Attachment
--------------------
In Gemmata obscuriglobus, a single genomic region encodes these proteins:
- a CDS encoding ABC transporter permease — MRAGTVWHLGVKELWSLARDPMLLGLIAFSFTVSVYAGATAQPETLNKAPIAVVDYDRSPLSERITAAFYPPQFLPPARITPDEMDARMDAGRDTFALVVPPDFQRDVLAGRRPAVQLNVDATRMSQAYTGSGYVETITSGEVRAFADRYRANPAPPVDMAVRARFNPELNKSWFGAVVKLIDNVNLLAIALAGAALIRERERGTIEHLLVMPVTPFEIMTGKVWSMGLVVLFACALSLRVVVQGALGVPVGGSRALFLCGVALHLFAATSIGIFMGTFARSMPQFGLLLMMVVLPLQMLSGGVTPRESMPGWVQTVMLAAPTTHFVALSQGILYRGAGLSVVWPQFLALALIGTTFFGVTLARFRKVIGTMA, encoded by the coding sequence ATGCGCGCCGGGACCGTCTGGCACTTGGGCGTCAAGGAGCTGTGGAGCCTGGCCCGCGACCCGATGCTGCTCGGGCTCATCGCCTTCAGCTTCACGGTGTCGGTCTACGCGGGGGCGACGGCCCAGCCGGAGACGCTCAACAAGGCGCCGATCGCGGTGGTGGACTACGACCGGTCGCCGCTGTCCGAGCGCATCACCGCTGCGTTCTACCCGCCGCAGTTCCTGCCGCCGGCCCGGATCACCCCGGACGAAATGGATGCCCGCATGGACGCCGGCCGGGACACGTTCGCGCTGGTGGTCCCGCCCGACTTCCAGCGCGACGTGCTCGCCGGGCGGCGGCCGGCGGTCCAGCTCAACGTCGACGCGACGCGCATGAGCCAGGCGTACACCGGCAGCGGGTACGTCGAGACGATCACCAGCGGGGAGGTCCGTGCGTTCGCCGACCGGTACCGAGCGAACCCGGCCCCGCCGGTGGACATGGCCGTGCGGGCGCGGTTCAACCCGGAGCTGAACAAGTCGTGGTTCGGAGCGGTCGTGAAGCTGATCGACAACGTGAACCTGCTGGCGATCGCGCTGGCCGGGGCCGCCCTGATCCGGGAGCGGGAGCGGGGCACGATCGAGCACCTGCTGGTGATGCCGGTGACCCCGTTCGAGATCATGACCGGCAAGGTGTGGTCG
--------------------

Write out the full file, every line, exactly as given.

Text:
In Gemmata obscuriglobus, a single genomic region encodes these proteins:
- a CDS encoding ABC transporter permease — MRAGTVWHLGVKELWSLARDPMLLGLIAFSFTVSVYAGATAQPETLNKAPIAVVDYDRSPLSERITAAFYPPQFLPPARITPDEMDARMDAGRDTFALVVPPDFQRDVLAGRRPAVQLNVDATRMSQAYTGSGYVETITSGEVRAFADRYRANPAPPVDMAVRARFNPELNKSWFGAVVKLIDNVNLLAIALAGAALIRERERGTIEHLLVMPVTPFEIMTGKVWSMGLVVLFACALSLRVVVQGALGVPVGGSRALFLCGVALHLFAATSIGIFMGTFARSMPQFGLLLMMVVLPLQMLSGGVTPRESMPGWVQTVMLAAPTTHFVALSQGILYRGAGLSVVWPQFLALALIGTTFFGVTLARFRKVIGTMA, encoded by the coding sequence ATGCGCGCCGGGACCGTCTGGCACTTGGGCGTCAAGGAGCTGTGGAGCCTGGCCCGCGACCCGATGCTGCTCGGGCTCATCGCCTTCAGCTTCACGGTGTCGGTCTACGCGGGGGCGACGGCCCAGCCGGAGACGCTCAACAAGGCGCCGATCGCGGTGGTGGACTACGACCGGTCGCCGCTGTCCGAGCGCATCACCGCTGCGTTCTACCCGCCGCAGTTCCTGCCGCCGGCCCGGATCACCCCGGACGAAATGGATGCCCGCATGGACGCCGGCCGGGACACGTTCGCGCTGGTGGTCCCGCCCGACTTCCAGCGCGACGTGCTCGCCGGGCGGCGGCCGGCGGTCCAGCTCAACGTCGACGCGACGCGCATGAGCCAGGCGTACACCGGCAGCGGGTACGTCGAGACGATCACCAGCGGGGAGGTCCGTGCGTTCGCCGACCGGTACCGAGCGAACCCGGCCCCGCCGGTGGACATGGCCGTGCGGGCGCGGTTCAACCCGGAGCTGAACAAGTCGTGGTTCGGAGCGGTCGTGAAGCTGATCGACAACGTGAACCTGCTGGCGATCGCGCTGGCCGGGGCCGCCCTGATCCGGGAGCGGGAGCGGGGCACGATCGAGCACCTGCTGGTGATGCCGGTGACCCCGTTCGAGATCATGACCGGCAAGGTGTGGTCG